Media Screamed Georgia Reopening Would Mean Bodies in the Street. Instead Cases Are Falling
Where's the apology?
On April 20, 2020, Georgia Governor Brian Kemp became one of the first governors in America to announce plans to reopen his state. He had been one of the last to impose a shelter-in-place order. Critics had blasted him for waiting so long. He did not impose shelter-in-place until the beginning of April.
On April 20, 2020, Kemp announced he would begin letting certain small businesses that were mostly sole proprietors with direct, personal relationships with customers reopen on April 25, 2020. Those included barber shops, nail salons, tattoo parlors, and, curiously, bowling alleys. What the media ignored was that Kemp put such stringent criteria in place for reopening that most of those businesses still could not open.
Bowling alleys, for example, typically met the technical criteria for a business that could reopen, but practically could not reopen because of the stringent health and safety protocols the governor put in place. Kemp also refused to end the shelter-in-place order early, necessitating that businesses could begin reopening, but customers could not actually get out and about. Again, the media failed to note that.
On May 1, 2020, the shelter-in-place order expired for most people. Restaurants and barbershops reopened, but under new protocols with to-go orders, face masks for barbers, etc. In a revision to his order this week, Kemp required that bars, night clubs, and live music venues must remain closed until June along with overnight summer camps.
Between April 20 and May 1, a recurring trending “hashtag” on Twitter was “KempHasBloodOnHisHands.” Democrat politicians and others assailed Kemp, claiming people were going to die because of him. We are more than three weeks from this tweet:
Mark this day. Because two and three weeks from now, the Georgia death toll is blood on his hands.
And as Georgians move around the country, they’ll spread more death and economic destruction https://t.co/nlpmD9uiOp
— Ron Fournier (@ron_fournier) April 20, 2020
Ron Fournier, formerly of the Associated Press, was not alone in that sentiment. Stacey Abrams took to MSNBC to blast Brian Kemp. President Trump criticized him for reopening saying he “strongly disagreed” with Kemp. The Atlantic ran a hysterically themed article that Georgia was experimenting in human sacrifice. The subtitle of the piece was, “The state is about to find out how many people need to lose their lives to shore up the economy.”
We are now not just into the fourth week since Brian Kemp said the state could reopen and fourteen days past the shelter-in-place order expired, we are now past the last major revision of the IHME model, which happened yesterday.
The IHME model is the most widely cited and relied upon model for COVID-19 [in the US]. The White House and Georgia’s Governor rely on it. On May 12, the IHME model predicted Georgia would still have hundreds of daily new cases into August and would have 1,783 daily new cases on June 12, 2020.
Yesterday, the model updated and the update was significant. Georgia is now expected to have no cases of the virus by August and only 367 new daily cases on June 12.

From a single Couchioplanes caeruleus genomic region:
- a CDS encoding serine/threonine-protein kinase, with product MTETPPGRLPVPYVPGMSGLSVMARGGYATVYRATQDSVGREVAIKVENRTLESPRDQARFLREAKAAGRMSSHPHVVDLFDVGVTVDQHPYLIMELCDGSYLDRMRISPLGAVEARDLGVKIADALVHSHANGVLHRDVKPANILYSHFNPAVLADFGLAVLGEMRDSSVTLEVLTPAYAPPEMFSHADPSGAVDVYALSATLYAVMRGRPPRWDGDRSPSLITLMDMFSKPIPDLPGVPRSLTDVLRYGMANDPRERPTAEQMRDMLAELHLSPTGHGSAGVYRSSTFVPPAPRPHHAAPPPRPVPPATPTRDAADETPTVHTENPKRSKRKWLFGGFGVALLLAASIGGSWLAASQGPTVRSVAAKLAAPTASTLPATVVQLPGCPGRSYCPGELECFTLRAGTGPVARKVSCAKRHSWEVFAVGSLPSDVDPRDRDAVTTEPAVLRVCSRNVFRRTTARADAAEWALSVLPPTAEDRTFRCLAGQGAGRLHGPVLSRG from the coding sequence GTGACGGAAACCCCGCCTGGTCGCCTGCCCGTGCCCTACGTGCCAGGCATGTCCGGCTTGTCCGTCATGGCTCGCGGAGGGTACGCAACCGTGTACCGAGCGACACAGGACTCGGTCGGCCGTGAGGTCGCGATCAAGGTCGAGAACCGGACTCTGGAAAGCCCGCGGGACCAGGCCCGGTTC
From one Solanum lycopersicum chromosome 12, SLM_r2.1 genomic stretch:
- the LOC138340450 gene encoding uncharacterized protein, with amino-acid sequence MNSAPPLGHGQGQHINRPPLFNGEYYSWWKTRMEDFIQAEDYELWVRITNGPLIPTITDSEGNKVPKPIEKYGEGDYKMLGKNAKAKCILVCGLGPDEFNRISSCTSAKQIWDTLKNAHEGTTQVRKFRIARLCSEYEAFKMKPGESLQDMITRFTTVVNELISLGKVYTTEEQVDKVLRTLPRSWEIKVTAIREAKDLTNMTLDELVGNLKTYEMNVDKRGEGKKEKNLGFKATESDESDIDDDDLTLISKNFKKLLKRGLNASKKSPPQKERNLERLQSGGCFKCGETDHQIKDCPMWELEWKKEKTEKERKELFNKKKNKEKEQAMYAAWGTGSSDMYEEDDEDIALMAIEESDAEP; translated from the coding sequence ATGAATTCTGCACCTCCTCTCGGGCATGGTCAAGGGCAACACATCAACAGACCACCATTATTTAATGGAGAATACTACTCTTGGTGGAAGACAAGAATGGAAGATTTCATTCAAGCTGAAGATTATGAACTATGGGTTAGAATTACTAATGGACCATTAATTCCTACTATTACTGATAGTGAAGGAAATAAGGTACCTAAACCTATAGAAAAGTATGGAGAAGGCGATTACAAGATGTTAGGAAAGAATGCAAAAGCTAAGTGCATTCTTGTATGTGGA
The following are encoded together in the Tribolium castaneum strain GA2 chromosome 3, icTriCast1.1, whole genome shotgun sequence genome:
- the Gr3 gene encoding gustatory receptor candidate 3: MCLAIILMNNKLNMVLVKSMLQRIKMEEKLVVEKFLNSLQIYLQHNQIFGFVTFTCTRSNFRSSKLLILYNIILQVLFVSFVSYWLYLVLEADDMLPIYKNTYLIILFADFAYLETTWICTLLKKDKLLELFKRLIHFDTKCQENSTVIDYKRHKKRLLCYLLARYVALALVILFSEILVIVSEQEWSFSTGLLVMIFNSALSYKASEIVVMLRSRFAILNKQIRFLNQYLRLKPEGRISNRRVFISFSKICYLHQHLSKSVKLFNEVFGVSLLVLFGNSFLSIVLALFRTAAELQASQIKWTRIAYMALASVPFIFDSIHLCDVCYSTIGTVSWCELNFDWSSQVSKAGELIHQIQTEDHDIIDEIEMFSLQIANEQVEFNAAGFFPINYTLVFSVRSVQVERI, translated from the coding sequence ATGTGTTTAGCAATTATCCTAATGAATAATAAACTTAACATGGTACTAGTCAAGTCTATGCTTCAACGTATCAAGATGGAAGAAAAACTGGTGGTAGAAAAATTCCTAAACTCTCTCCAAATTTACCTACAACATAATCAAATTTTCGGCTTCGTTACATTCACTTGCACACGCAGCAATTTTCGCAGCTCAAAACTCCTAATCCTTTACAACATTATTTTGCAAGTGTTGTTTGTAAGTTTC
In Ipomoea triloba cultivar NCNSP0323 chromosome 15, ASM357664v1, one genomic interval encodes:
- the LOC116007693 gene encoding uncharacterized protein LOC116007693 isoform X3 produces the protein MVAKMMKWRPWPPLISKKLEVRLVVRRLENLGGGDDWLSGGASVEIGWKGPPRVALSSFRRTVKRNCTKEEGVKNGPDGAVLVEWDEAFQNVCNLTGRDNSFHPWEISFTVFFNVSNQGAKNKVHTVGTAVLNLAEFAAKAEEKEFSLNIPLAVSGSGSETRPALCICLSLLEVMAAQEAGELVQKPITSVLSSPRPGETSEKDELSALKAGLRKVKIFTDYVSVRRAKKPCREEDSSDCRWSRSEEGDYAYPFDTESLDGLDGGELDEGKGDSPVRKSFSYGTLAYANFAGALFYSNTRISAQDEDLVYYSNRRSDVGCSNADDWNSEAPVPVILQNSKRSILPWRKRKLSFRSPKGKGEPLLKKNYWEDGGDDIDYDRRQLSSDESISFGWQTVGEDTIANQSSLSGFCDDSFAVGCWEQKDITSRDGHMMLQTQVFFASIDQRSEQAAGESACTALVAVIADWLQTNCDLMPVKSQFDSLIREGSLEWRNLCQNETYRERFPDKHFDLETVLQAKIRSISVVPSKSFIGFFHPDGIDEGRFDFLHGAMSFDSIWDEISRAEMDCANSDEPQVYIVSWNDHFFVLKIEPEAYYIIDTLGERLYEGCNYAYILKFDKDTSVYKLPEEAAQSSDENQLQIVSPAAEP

Where does Brian Kemp go to get his apology?
The media failed to note at the time that Kemp was not alone in reopening. Jared Polis of Colorado also put in place a process to reopen his state. Georgia actually is administering more tests per capita than Colorado and the number goes up daily. The media chose to ignore all of this, just as the media has willfully chosen to ignore problems with Andrew Cuomo’s leadership in New York.
At this point, it is objectively true that New York’s data and the media’s closeness to New York has affected the media coverage of the virus. The media’s love affair with Andrew Cuomo seems more about its hatred of Trump than Cuomo’s competence. Cuomo, not Trump, was ordering infected senior citizens into nursing homes and the national press has largely ignored that.
Georgia may very well see some growth in COVID-19. Now it all depends on the residents of the state taking reasonable precautions like wearing masks, keeping their distance, and not letting their guard down. The data will have to see if Georgia reports a rise and if it is outside a range seen in other states or in line.
Sadly, though, much of the media would rather hope for a spike in Georgia so they can get an I told you so moment instead of admitting how they got it so wrong. The media and the Democrats will not apologize to Brian Kemp. Ron Fournier stated yesterday he was glad he was wrong, but also took a wait and see approach — maybe he was wrong and it’ll be five weeks before the bodies start piling up. He is not alone. Any error or overreaction on the part of the press and progressives is that we just need to wait a few more weeks.
I talked to someone in the know yesterday after the IHME modeling revised downward. I was told that after the last IHME model revisions, which occurred after Kemp’s reopening and revised upwards the number of people projected to die, both the Governor and his team were flooded with media inquires to demand an accounting for all the blood on Brian Kemp’s hands.
When the IHME model revised downward yesterday, washing all the metaphorical blood off Brian Kemp’s hands, no reporters called.